Describing the most common presenting complaints, their priority and corresponding diagnoses at Khayelitsha Emergency Centre

Master Thesis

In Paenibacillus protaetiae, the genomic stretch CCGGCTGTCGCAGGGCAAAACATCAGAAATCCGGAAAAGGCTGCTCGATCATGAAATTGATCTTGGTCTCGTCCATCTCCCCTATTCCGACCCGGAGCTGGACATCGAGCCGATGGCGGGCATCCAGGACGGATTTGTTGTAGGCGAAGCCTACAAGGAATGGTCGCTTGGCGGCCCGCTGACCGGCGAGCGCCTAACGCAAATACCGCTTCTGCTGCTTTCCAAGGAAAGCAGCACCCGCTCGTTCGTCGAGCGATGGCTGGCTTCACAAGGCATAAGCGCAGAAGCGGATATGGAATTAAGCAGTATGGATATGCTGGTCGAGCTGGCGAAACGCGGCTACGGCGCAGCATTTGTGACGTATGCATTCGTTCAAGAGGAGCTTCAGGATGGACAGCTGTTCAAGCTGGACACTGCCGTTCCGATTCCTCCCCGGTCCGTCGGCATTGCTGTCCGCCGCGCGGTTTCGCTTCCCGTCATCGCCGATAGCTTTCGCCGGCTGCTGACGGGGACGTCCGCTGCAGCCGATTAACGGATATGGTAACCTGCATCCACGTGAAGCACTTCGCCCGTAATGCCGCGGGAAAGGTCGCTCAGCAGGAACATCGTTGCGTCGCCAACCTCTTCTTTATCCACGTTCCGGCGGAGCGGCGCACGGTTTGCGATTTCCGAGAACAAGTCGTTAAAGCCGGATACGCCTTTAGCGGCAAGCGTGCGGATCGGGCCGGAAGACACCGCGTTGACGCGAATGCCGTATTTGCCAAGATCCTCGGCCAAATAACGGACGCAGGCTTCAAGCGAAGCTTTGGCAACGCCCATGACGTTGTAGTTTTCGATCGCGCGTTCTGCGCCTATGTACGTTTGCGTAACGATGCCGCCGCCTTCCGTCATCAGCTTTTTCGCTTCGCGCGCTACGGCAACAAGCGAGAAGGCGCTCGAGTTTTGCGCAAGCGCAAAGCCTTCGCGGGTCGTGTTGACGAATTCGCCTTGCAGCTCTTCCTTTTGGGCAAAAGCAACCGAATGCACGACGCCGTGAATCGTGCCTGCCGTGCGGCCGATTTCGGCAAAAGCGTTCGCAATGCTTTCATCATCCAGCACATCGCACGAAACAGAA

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Introduction Emergency centres have to be equipped to provide high-quality care to a number of undifferentiated patients with varying acuity of illness. This study aimed to identify the most common presenting complaints and corresponding linked diagnoses, in total and for each category of the South African Triage Scale (SATS) at Khayelitsha Emergency Centre (EC). Methods A retrospective, cross-sectional, chart review was used. The sample consisted of patients who presented to Khayelitsha EC in January and June 2015. Charts were reviewed via the Electronic Content Management system. Data were collected on demographic profile, triage priority, presenting symptoms at triage, and ICD-10 diagnosis. Results 4006 of 4928 charts that were reviewed were suitable for inclusion. Triage acuity was 28.0% (n=1123) green, 34.2% (n=1372) yellow, 25.7% (n=1030) orange and 3.5% (n=141) red. The most common presenting complaints were trauma (10.3%) and pain (10.1%); the majority of these patients presented in the yellow and green triage categories. The most common diagnosis made in the EC was pneumonia (7.0%) - most frequently presenting as shortness of breath (8.7%) and cough (5.6%). Medical conditions presented with a higher acuity at triage. Presenting complaints documented at triage and those reported by clinicians correlated an acceptable 70.1% of cases (r=0.71). Diarrhoea and vomiting were the predominant symptoms in summer whereas shortness of breath and cough were more frequent in winter. Triage acuity was similar for both months. Conclusion Individual symptoms presented with varying priority and resulted in a variety of eventual diagnoses which showed differences across categories. Presenting complaints provide granularity to otherwise undifferentiated triage priorities. Future research should focus on time-in-motion work to determine the mean clinical care time each of these complaints require. This should allow a calculation of the mean clinical care time for each triage priority. In turn this can be turned into a calculation for optimal staffing.